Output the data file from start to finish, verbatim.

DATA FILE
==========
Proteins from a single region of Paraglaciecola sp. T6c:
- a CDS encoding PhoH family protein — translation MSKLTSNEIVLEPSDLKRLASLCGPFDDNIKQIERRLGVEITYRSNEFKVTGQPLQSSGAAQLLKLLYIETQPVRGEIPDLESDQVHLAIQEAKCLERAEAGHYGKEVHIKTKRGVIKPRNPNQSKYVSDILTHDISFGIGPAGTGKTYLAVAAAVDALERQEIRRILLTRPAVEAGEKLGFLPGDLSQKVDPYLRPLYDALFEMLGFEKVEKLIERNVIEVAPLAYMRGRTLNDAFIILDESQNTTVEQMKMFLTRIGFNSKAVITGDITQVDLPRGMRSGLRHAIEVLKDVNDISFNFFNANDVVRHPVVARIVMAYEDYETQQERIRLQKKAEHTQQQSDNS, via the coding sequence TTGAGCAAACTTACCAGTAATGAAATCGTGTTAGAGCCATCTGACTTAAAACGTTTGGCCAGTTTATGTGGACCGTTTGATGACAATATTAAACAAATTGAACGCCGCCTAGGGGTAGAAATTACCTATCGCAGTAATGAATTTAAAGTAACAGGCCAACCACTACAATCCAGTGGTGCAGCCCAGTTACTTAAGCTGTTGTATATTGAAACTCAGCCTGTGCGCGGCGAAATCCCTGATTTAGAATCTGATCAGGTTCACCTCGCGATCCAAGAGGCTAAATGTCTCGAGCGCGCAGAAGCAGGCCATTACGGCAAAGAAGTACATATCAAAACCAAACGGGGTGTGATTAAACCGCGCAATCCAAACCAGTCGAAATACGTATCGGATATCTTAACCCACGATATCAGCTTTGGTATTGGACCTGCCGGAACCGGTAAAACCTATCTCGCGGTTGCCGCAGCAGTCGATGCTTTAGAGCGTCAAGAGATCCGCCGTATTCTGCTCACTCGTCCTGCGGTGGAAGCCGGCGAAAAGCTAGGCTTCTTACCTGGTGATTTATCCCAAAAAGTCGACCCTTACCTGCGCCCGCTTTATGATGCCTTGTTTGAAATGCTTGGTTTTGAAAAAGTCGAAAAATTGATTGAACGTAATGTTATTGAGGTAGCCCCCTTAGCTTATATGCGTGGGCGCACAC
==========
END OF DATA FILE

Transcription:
Proteins from a single region of Paraglaciecola sp. T6c:
- a CDS encoding PhoH family protein — translation MSKLTSNEIVLEPSDLKRLASLCGPFDDNIKQIERRLGVEITYRSNEFKVTGQPLQSSGAAQLLKLLYIETQPVRGEIPDLESDQVHLAIQEAKCLERAEAGHYGKEVHIKTKRGVIKPRNPNQSKYVSDILTHDISFGIGPAGTGKTYLAVAAAVDALERQEIRRILLTRPAVEAGEKLGFLPGDLSQKVDPYLRPLYDALFEMLGFEKVEKLIERNVIEVAPLAYMRGRTLNDAFIILDESQNTTVEQMKMFLTRIGFNSKAVITGDITQVDLPRGMRSGLRHAIEVLKDVNDISFNFFNANDVVRHPVVARIVMAYEDYETQQERIRLQKKAEHTQQQSDNS, via the coding sequence TTGAGCAAACTTACCAGTAATGAAATCGTGTTAGAGCCATCTGACTTAAAACGTTTGGCCAGTTTATGTGGACCGTTTGATGACAATATTAAACAAATTGAACGCCGCCTAGGGGTAGAAATTACCTATCGCAGTAATGAATTTAAAGTAACAGGCCAACCACTACAATCCAGTGGTGCAGCCCAGTTACTTAAGCTGTTGTATATTGAAACTCAGCCTGTGCGCGGCGAAATCCCTGATTTAGAATCTGATCAGGTTCACCTCGCGATCCAAGAGGCTAAATGTCTCGAGCGCGCAGAAGCAGGCCATTACGGCAAAGAAGTACATATCAAAACCAAACGGGGTGTGATTAAACCGCGCAATCCAAACCAGTCGAAATACGTATCGGATATCTTAACCCACGATATCAGCTTTGGTATTGGACCTGCCGGAACCGGTAAAACCTATCTCGCGGTTGCCGCAGCAGTCGATGCTTTAGAGCGTCAAGAGATCCGCCGTATTCTGCTCACTCGTCCTGCGGTGGAAGCCGGCGAAAAGCTAGGCTTCTTACCTGGTGATTTATCCCAAAAAGTCGACCCTTACCTGCGCCCGCTTTATGATGCCTTGTTTGAAATGCTTGGTTTTGAAAAAGTCGAAAAATTGATTGAACGTAATGTTATTGAGGTAGCCCCCTTAGCTTATATGCGTGGGCGCACAC